As government resources run low, a Logan Heights church opens to migrants
Cars roar past on Interstate 5 as it cuts through Logan Heights. The night is cold and rainy, but steam rises off a pot of homemade chicken soup in a makeshift shelter.
“Bienvenido,” says the now-slick banner on the pavilion roof.
About 35 migrants gather at Our Lady of Guadalupe Church for dinner, a place to sleep and breakfast the next day.
José Gregorio Castillo Quiñonez is among them. He’s been there almost since the shelter opened last month.
Like many of the others, he fled the political and economic collapse in Venezuela. He said his life was threatened. There was no work. He has an upcoming court date in Chicago, he said, but plans to return to San Diego afterward.
He and others at the shelter said San Diego has been welcoming to them, and offers more resources than other places they’d been, like Texas and Imperial County.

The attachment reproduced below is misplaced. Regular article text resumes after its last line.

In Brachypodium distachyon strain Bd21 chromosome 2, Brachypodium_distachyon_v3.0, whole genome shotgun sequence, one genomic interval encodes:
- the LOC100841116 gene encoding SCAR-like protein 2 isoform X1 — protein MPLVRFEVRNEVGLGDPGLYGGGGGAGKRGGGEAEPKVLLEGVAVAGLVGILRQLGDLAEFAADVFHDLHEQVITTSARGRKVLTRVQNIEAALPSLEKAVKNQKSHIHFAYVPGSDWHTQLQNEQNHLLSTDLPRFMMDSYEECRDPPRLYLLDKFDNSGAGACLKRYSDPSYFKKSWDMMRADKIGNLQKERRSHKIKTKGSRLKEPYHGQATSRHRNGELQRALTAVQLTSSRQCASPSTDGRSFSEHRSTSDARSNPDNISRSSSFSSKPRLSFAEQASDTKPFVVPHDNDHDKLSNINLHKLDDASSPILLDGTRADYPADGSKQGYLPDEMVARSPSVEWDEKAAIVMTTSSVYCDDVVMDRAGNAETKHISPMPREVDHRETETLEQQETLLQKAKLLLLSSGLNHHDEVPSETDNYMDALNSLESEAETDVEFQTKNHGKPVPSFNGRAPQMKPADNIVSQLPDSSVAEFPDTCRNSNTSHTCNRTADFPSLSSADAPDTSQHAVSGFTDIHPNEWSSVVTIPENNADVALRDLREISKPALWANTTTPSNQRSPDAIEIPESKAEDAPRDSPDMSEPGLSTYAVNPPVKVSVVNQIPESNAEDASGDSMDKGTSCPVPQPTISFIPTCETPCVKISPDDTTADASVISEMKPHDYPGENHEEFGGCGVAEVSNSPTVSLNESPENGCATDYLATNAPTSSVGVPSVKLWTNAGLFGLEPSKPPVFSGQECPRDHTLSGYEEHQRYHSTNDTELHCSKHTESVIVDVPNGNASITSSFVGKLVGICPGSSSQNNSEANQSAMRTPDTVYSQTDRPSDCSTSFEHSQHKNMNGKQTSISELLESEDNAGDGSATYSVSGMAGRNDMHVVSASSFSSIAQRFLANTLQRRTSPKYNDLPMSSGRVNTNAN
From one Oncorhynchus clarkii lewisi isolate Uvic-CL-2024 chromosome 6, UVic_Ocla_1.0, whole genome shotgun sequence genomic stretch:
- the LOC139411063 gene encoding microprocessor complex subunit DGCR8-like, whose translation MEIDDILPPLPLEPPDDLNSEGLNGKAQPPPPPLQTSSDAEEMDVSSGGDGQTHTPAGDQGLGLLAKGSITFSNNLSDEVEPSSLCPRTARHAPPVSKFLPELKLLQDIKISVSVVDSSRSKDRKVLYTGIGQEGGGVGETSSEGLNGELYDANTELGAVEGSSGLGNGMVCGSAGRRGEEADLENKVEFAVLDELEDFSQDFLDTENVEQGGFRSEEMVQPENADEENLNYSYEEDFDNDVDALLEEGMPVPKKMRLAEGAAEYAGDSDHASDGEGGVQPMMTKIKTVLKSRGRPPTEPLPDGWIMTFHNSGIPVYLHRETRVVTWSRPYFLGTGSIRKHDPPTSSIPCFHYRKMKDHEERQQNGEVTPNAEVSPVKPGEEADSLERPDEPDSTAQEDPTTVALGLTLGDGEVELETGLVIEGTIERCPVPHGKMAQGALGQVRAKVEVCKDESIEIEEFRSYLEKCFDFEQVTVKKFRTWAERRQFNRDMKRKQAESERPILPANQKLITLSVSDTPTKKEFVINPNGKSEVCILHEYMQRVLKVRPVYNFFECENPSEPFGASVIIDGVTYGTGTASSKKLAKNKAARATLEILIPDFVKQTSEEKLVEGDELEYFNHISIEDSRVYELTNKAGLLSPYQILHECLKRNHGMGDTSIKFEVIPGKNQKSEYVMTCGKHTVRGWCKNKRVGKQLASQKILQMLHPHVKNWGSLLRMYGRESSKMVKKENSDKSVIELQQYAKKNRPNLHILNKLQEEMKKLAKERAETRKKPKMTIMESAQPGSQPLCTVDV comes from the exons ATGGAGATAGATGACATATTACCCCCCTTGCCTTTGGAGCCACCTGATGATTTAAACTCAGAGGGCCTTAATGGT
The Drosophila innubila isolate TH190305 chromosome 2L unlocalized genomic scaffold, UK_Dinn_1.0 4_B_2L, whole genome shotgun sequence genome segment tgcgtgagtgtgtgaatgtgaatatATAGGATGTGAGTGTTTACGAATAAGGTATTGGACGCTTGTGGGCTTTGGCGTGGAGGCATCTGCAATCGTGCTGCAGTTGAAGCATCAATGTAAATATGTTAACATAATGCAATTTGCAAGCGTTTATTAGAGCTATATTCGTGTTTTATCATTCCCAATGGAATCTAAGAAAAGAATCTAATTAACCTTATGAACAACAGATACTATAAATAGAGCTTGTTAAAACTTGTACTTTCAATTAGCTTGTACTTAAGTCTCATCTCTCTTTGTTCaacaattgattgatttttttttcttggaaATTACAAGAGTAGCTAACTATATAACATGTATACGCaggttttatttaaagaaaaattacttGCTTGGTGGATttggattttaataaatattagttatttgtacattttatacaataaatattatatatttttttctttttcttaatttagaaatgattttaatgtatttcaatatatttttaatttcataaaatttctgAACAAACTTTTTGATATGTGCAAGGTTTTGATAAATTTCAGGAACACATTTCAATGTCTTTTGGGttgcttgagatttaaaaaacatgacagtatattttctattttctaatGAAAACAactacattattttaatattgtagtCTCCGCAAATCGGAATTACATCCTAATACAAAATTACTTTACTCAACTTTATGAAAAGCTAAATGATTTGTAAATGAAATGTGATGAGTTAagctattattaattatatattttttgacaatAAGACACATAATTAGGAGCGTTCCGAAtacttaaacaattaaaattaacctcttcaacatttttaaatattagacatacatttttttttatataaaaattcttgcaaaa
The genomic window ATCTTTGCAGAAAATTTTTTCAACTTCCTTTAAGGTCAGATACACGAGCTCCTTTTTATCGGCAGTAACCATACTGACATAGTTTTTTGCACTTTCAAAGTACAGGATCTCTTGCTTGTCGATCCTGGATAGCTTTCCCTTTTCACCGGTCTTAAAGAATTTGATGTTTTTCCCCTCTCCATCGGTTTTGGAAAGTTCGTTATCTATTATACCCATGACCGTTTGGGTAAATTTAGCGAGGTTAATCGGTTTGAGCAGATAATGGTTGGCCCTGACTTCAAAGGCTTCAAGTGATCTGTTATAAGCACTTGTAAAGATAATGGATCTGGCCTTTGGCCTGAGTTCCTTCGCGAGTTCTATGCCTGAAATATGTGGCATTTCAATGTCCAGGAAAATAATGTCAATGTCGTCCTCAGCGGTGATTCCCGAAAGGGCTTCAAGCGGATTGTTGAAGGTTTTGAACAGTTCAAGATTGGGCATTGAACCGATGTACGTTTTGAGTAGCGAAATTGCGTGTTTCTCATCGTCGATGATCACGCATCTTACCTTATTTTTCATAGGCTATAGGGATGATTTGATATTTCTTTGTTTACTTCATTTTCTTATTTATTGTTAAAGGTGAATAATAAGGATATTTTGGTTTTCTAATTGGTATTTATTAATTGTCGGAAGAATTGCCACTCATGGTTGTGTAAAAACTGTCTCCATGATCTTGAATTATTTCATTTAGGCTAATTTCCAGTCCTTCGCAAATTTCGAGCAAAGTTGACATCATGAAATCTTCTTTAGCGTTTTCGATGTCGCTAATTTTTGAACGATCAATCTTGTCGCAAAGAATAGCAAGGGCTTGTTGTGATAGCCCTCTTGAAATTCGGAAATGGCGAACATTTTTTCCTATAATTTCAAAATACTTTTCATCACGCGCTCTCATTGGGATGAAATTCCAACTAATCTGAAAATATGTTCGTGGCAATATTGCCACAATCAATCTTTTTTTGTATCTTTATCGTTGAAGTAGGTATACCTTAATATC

Church leadership opened the men-only shelter after a growing number of migrants — two grew to five, then to 20 — began sleeping around the shrine of the Virgin Mary in their courtyard two months ago. It felt safer than San Diego’s streets, the migrants said.
Most shelters are full.
This shelter is at capacity, too. It takes about 60 volunteer church members to run it, including Isela Castro. She said many of the volunteers are second- and third-generation immigrants themselves.
“They’re just here trying to make a better life,” she said. “That’s what my grandparents did when they came here, and I think we all see ourselves in them.”
It’s an ambitious effort to provide two meals every day, and the space — the church’s community room — isn’t meant to be a shelter.
Regularly scheduled church activities were displaced to make room. The migrants sleep on the floor next to trash bags filled with their few belongings. Some shower with the hose in the yard.
But Father Brad Mills, one of the church’s associate pastors, said it was an easy decision. Jesus was very clear: Welcome the stranger. Feed the hungry. Clothe the naked.
More than 230,000 migrants arrived in San Diego this year, 30% more than last year. According to the county, 98% typically move on to other destinations.
The county’s migrant welcome center, which serves more than 500 people daily, is expected to run out of funds next month.